The Plan

Fatherknowsbest

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Sep 19, 2003
136
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I am SO fired oh....no it's tired of hearing about Gangwal and what a great guy he is.

Who came up with the bright idea of spending 1.5 Billion $ to repurchase Company stock so that HIS stock options wouldn't be under water?

Rakesh!!!!

Who wouldn't hedge fuel back in 1999 when fuel was at a 10 year low?

Rakesh again!!!!!!!


These 2 moves alone cost us over $2 Billion that we couldn't afford not to have.
When times are good you set the money aside for tough times!

Rakesh didn't...............and then to tell everyone that "Their is no Plan B because we are singularly focused on the Merger with United".

I don't like to hear all this "selective momory" stuff......enough!
 
OP
S
Oct 31, 2003
90
0
Father knows best,

I respect your dislike of the man and your opinion. I've asked myself the same question over the hedging of fuel in the past. Especially when the price of a barrel of crude dropped to the $10 range if my memory serves me correctly in 97 0r 98. A greatly missed oppurtunity at that time !! On the issue of the stock buyback in hindsight bad move agreed. To put the blame on Gangwal solely if at all without all the facts I can't honestly answer that. Typically the board of directors vote on wether to buy back the stock of the company. It's a way of artificially boosting stock price because there are fewer shares to divide net earnings buy. Again , could it have been Wolf who did take some of of those options pumping the stock price up, I don't know ??


Will management heed or continue to bleed ????
 

usfliboi

Veteran
Aug 20, 2002
2,070
270
Pit I could tell you the path he is on along with bronner and the board but you wont hear it. Its that simple . We can agree to disagree Youll spell out what u dont like about him and what he has done wrong. The bottom line is our major inverstors do think he is on rt track as well as the board. So untill they feel differently all we do is complain... Plain simple
 
Aug 30, 2002
342
1
Seeking the truth and Pittbull

The tools in the Wolf/Gangwal bag were fear and oppression. The
Regionals and city managers were shaking in their boots. It is a fact.
Those tactics will get desired results for a measured amount of time.
W & G walked hand in hand for many years. They were a team.
They made many hard calculating decisions together. Many of your
post's appear to be thoughtful and articulate. When you portray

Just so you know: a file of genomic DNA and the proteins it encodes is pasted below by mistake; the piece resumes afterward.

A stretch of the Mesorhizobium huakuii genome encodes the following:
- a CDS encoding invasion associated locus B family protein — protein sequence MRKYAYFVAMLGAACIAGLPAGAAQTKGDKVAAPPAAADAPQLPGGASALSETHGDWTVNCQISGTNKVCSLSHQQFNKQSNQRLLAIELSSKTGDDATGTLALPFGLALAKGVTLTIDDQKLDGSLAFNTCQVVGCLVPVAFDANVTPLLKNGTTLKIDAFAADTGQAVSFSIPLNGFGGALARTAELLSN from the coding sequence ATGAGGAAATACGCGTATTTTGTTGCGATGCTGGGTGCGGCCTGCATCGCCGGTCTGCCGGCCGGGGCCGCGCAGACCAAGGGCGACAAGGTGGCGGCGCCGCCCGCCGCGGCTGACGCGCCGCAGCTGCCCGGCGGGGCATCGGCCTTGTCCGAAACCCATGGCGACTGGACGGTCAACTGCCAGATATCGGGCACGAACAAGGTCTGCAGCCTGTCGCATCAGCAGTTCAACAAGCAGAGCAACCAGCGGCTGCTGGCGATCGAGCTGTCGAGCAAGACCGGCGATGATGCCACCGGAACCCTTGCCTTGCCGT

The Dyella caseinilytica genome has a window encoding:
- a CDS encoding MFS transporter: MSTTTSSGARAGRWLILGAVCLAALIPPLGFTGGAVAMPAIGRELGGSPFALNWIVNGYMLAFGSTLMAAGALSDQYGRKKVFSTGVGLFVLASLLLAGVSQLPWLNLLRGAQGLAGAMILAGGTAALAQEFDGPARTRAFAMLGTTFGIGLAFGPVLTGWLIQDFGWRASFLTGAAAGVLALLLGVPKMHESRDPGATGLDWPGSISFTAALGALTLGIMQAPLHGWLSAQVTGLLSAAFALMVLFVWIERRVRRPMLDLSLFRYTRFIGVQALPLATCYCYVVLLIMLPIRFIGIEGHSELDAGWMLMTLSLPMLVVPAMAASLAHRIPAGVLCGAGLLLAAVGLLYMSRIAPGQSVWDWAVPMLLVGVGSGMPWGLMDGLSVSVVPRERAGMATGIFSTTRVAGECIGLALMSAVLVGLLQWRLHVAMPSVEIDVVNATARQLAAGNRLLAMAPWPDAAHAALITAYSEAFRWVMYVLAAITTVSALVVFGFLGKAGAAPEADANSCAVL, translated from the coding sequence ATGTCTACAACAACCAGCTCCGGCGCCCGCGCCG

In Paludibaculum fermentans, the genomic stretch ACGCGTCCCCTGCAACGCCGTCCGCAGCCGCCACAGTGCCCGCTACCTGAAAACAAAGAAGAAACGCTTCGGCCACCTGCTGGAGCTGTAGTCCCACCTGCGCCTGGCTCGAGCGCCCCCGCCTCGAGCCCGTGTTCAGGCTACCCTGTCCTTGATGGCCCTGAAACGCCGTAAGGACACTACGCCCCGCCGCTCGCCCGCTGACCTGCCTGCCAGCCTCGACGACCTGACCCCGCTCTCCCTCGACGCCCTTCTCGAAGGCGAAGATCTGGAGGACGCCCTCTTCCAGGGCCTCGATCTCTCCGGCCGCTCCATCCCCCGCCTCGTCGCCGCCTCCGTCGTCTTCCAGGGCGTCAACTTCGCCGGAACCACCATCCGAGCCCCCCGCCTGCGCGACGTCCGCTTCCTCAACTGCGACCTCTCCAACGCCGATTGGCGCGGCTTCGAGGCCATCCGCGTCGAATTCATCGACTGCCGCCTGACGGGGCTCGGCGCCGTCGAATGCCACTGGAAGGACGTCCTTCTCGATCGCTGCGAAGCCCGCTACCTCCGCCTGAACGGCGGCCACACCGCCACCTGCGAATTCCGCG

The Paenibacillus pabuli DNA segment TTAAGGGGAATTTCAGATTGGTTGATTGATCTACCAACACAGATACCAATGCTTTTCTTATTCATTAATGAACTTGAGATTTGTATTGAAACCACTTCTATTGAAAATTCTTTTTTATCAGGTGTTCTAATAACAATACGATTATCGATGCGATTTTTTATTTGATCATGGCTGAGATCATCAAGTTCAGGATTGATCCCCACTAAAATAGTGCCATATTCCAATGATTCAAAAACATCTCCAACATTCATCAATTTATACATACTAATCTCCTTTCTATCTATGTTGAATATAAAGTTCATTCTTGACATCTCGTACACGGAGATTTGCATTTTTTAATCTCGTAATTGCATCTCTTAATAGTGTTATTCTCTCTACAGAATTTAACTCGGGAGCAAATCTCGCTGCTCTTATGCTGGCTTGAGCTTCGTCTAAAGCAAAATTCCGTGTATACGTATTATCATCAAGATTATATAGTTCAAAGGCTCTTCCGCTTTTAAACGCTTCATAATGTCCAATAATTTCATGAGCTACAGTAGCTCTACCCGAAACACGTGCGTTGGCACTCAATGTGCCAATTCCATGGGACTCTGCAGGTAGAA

Wolf as the evil monster and Gangwal as the innocent walking through
the flower garden, it takes credibility away from your posts.
 

DCAflyer

Veteran
Aug 27, 2002
821
0
Seeking,

It sounds like you and I are absolutely on the same page on most issue and I enjoy our rational and tought-out debate True that TPG and RSA were dealing with the same economics. However, two issues come into play, each parties interpretation of the economic data and their reaction to it. For instance, say you and I look at the same $100,000 house on Saturday morning. The house is in average shape, on an average street, and priced maybe 5% below market. We are in an economic downturn and several recent world events make short-term recovery uncertain. Interest rates are good and there is no indication they will rise in the near future, and housing prices have been rising consistently at 5%. Now, you might say "housing prices will probably begin falling for a couple of years because of economic uncertainty" and not want to take a chance, so you pass it up. I, on the other hand, consider the low interest rate, housing price increases, below-market pricing of this house, and the fact that my family needs a place to live and I will enjoy a healthy tax deduction and hopefully short-term capital gains. Who was right and who was wrong. Both of us and neither of us, really. We just made the decision we felt was right given the information we had and, in my case, emotion. I think these issues were in play with TPG and RSA. Clearly, however, TPG had experience that affected their decision and Bronner had money that affected his, as well as, I believe, a desire (see my "billionaire" remark above) to own an airline (your "ego" remark is dead-on). Another issue that may have played into this, didn't RSA hold leases on U aircraft pre-BK? Part of his desire to buy U may have stemmed from wanting to control some of the inevitable losses from the inevitable bankruptcy and recoup some of those losses in a backended way. In any event I don't know his motivation but as I said I believe he is in way over his head and I believe he did a disservice to a lot of people by investing in U and gaining control of the board. Certianly, he did a disservice to the employees of U who have invested their lives into this airline. He did a disservice as well to the public employees in Alabama, I believe, by investing so heavily in a compay which will prove to be a horrible investment. This didn't have to be the case, but the disservice stems from his RUNNING of the airline, not his investment in it.